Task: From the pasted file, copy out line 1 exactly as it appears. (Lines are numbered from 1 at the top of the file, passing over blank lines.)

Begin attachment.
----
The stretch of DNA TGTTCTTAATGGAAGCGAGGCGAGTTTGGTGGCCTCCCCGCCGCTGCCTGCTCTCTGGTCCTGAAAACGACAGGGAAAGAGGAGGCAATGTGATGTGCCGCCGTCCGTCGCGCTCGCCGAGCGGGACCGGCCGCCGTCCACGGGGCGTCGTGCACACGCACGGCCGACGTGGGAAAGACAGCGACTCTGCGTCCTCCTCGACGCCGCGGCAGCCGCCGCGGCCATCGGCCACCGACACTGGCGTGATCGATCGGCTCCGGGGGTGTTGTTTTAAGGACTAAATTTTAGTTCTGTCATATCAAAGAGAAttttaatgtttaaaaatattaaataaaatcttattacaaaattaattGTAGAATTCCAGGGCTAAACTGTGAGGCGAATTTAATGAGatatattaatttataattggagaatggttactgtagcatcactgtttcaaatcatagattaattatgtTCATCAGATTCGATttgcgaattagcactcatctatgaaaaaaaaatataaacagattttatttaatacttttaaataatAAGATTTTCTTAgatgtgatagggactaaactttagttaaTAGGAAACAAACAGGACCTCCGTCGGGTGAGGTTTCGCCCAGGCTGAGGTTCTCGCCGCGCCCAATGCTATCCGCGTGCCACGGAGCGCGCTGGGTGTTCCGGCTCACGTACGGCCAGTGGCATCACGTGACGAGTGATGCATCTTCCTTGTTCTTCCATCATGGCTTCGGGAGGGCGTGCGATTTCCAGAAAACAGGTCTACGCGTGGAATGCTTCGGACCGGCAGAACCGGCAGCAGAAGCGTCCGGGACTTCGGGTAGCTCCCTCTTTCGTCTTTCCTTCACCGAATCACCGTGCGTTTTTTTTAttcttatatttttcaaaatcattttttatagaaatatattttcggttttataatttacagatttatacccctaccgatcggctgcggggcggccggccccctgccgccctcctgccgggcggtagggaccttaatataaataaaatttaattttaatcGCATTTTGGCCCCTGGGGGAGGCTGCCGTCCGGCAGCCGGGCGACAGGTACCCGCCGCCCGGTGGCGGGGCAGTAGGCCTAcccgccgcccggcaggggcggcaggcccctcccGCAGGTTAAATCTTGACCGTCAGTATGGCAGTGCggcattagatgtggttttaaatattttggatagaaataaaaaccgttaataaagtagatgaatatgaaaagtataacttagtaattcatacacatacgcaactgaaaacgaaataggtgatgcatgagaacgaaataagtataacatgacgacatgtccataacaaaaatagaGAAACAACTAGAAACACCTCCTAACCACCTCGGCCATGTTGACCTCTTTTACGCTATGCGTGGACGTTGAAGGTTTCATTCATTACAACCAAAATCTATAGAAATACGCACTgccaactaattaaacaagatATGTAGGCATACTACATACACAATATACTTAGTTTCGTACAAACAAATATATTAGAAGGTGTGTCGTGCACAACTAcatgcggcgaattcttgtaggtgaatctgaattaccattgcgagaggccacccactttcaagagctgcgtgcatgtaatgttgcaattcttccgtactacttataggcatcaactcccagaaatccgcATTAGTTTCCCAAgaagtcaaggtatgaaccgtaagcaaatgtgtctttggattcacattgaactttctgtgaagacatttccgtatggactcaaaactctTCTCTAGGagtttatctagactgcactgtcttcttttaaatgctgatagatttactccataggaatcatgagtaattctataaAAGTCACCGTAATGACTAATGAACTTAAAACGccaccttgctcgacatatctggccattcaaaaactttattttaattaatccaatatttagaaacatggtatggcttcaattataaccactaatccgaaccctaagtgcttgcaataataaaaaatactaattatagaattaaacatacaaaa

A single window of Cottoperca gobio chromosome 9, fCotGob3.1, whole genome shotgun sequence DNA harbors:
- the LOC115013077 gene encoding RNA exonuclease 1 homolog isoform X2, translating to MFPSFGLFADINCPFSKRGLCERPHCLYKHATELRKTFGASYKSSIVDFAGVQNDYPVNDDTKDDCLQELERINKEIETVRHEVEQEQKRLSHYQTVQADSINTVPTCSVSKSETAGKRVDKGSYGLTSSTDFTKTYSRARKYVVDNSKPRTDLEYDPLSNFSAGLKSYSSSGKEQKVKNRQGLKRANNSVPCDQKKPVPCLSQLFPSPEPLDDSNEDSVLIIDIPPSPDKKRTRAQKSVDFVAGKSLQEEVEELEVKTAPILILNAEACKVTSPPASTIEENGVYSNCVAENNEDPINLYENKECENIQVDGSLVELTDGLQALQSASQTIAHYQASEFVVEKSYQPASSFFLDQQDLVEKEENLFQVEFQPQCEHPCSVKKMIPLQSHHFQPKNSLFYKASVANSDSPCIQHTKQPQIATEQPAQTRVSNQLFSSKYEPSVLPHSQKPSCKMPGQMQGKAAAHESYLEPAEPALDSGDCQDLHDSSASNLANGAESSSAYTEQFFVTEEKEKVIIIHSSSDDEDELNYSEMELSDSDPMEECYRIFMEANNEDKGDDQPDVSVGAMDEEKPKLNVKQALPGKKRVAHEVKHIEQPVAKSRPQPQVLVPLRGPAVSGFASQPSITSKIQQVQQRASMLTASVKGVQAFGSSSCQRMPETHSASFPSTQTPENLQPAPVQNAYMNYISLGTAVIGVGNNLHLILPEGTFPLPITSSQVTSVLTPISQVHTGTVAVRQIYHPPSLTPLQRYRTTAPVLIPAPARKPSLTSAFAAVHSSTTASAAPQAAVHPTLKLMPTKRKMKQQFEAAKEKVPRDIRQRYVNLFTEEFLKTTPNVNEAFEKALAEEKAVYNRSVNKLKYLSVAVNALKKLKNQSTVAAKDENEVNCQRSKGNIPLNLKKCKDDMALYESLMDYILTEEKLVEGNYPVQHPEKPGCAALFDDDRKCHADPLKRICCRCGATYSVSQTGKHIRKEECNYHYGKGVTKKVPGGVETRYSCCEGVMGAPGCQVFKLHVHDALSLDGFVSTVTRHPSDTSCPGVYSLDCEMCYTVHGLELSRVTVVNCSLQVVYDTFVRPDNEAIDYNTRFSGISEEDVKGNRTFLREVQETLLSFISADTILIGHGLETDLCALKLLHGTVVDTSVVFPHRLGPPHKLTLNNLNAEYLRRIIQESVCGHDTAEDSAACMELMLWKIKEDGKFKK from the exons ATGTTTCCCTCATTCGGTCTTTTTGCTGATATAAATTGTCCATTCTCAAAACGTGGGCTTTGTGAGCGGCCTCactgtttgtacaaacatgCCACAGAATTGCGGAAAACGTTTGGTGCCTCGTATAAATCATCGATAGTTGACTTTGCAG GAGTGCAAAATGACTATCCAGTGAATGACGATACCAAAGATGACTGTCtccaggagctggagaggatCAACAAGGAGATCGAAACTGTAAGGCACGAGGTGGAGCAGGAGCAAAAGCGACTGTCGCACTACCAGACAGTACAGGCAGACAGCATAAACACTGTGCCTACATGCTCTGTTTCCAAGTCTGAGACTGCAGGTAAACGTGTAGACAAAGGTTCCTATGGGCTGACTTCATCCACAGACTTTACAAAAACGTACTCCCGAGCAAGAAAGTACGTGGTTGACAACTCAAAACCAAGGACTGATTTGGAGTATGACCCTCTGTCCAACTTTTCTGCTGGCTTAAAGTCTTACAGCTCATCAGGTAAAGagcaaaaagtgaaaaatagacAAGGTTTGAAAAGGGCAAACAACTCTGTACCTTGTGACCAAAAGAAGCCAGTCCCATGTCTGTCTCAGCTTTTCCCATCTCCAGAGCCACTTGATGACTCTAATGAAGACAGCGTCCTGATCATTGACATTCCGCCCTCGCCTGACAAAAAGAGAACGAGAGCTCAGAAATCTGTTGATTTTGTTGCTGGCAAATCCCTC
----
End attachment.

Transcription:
The stretch of DNA TGTTCTTAATGGAAGCGAGGCGAGTTTGGTGGCCTCCCCGCCGCTGCCTGCTCTCTGGTCCTGAAAACGACAGGGAAAGAGGAGGCAATGTGATGTGCCGCCGTCCGTCGCGCTCGCCGAGCGGGACCGGCCGCCGTCCACGGGGCGTCGTGCACACGCACGGCCGACGTGGGAAAGACAGCGACTCTGCGTCCTCCTCGACGCCGCGGCAGCCGCCGCGGCCATCGGCCACCGACACTGGCGTGATCGATCGGCTCCGGGGGTGTTGTTTTAAGGACTAAATTTTAGTTCTGTCATATCAAAGAGAAttttaatgtttaaaaatattaaataaaatcttattacaaaattaattGTAGAATTCCAGGGCTAAACTGTGAGGCGAATTTAATGAGatatattaatttataattggagaatggttactgtagcatcactgtttcaaatcatagattaattatgtTCATCAGATTCGATttgcgaattagcactcatctatgaaaaaaaaatataaacagattttatttaatacttttaaataatAAGATTTTCTTAgatgtgatagggactaaactttagttaaTAGGAAACAAACAGGACCTCCGTCGGGTGAGGTTTCGCCCAGGCTGAGGTTCTCGCCGCGCCCAATGCTATCCGCGTGCCACGGAGCGCGCTGGGTGTTCCGGCTCACGTACGGCCAGTGGCATCACGTGACGAGTGATGCATCTTCCTTGTTCTTCCATCATGGCTTCGGGAGGGCGTGCGATTTCCAGAAAACAGGTCTACGCGTGGAATGCTTCGGACCGGCAGAACCGGCAGCAGAAGCGTCCGGGACTTCGGGTAGCTCCCTCTTTCGTCTTTCCTTCACCGAATCACCGTGCGTTTTTTTTAttcttatatttttcaaaatcattttttatagaaatatattttcggttttataatttacagatttatacccctaccgatcggctgcggggcggccggccccctgccgccctcctgccgggcggtagggaccttaatataaataaaatttaattttaatcGCATTTTGGCCCCTGGGGGAGGCTGCCGTCCGGCAGCCGGGCGACAGGTACCCGCCGCCCGGTGGCGGGGCAGTAGGCCTAcccgccgcccggcaggggcggcaggcccctcccGCAGGTTAAATCTTGACCGTCAGTATGGCAGTGCggcattagatgtggttttaaatattttggatagaaataaaaaccgttaataaagtagatgaatatgaaaagtataacttagtaattcatacacatacgcaactgaaaacgaaataggtgatgcatgagaacgaaataagtataacatgacgacatgtccataacaaaaatagaGAAACAACTAGAAACACCTCCTAACCACCTCGGCCATGTTGACCTCTTTTACGCTATGCGTGGACGTTGAAGGTTTCATTCATTACAACCAAAATCTATAGAAATACGCACTgccaactaattaaacaagatATGTAGGCATACTACATACACAATATACTTAGTTTCGTACAAACAAATATATTAGAAGGTGTGTCGTGCACAACTAcatgcggcgaattcttgtaggtgaatctgaattaccattgcgagaggccacccactttcaagagctgcgtgcatgtaatgttgcaattcttccgtactacttataggcatcaactcccagaaatccgcATTAGTTTCCCAAgaagtcaaggtatgaaccgtaagcaaatgtgtctttggattcacattgaactttctgtgaagacatttccgtatggactcaaaactctTCTCTAGGagtttatctagactgcactgtcttcttttaaatgctgatagatttactccataggaatcatgagtaattctataaAAGTCACCGTAATGACTAATGAACTTAAAACGccaccttgctcgacatatctggccattcaaaaactttattttaattaatccaatatttagaaacatggtatggcttcaattataaccactaatccgaaccctaagtgcttgcaataataaaaaatactaattatagaattaaacatacaaaa